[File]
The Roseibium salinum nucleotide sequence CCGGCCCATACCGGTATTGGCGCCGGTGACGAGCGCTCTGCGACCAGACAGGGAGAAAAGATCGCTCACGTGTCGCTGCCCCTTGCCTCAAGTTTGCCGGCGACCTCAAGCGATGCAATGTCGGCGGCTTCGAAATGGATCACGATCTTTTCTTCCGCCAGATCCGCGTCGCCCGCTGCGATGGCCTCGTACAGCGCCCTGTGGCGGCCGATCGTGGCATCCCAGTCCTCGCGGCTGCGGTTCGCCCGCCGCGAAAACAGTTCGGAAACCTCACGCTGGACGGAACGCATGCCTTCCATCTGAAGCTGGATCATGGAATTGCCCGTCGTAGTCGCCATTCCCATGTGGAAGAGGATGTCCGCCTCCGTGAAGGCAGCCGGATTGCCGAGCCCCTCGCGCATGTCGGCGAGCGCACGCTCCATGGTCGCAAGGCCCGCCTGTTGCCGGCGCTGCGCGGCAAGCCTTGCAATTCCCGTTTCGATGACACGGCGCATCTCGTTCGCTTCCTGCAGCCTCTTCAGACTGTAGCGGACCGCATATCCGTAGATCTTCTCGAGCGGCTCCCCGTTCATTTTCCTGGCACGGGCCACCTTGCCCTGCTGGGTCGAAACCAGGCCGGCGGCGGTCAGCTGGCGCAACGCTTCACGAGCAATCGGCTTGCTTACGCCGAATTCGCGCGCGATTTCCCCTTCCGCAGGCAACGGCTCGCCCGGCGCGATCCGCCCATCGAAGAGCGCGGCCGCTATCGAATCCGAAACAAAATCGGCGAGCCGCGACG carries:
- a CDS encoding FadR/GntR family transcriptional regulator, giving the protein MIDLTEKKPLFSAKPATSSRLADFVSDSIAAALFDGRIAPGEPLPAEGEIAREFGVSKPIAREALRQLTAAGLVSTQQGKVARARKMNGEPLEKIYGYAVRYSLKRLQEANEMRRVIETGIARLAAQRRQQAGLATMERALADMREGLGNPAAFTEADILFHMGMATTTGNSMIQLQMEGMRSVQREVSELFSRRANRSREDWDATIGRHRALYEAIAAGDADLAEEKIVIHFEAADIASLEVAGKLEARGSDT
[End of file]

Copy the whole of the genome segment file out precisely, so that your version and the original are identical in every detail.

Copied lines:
The Roseibium salinum nucleotide sequence CCGGCCCATACCGGTATTGGCGCCGGTGACGAGCGCTCTGCGACCAGACAGGGAGAAAAGATCGCTCACGTGTCGCTGCCCCTTGCCTCAAGTTTGCCGGCGACCTCAAGCGATGCAATGTCGGCGGCTTCGAAATGGATCACGATCTTTTCTTCCGCCAGATCCGCGTCGCCCGCTGCGATGGCCTCGTACAGCGCCCTGTGGCGGCCGATCGTGGCATCCCAGTCCTCGCGGCTGCGGTTCGCCCGCCGCGAAAACAGTTCGGAAACCTCACGCTGGACGGAACGCATGCCTTCCATCTGAAGCTGGATCATGGAATTGCCCGTCGTAGTCGCCATTCCCATGTGGAAGAGGATGTCCGCCTCCGTGAAGGCAGCCGGATTGCCGAGCCCCTCGCGCATGTCGGCGAGCGCACGCTCCATGGTCGCAAGGCCCGCCTGTTGCCGGCGCTGCGCGGCAAGCCTTGCAATTCCCGTTTCGATGACACGGCGCATCTCGTTCGCTTCCTGCAGCCTCTTCAGACTGTAGCGGACCGCATATCCGTAGATCTTCTCGAGCGGCTCCCCGTTCATTTTCCTGGCACGGGCCACCTTGCCCTGCTGGGTCGAAACCAGGCCGGCGGCGGTCAGCTGGCGCAACGCTTCACGAGCAATCGGCTTGCTTACGCCGAATTCGCGCGCGATTTCCCCTTCCGCAGGCAACGGCTCGCCCGGCGCGATCCGCCCATCGAAGAGCGCGGCCGCTATCGAATCCGAAACAAAATCGGCGAGCCGCGACG carries:
- a CDS encoding FadR/GntR family transcriptional regulator, giving the protein MIDLTEKKPLFSAKPATSSRLADFVSDSIAAALFDGRIAPGEPLPAEGEIAREFGVSKPIAREALRQLTAAGLVSTQQGKVARARKMNGEPLEKIYGYAVRYSLKRLQEANEMRRVIETGIARLAAQRRQQAGLATMERALADMREGLGNPAAFTEADILFHMGMATTTGNSMIQLQMEGMRSVQREVSELFSRRANRSREDWDATIGRHRALYEAIAAGDADLAEEKIVIHFEAADIASLEVAGKLEARGSDT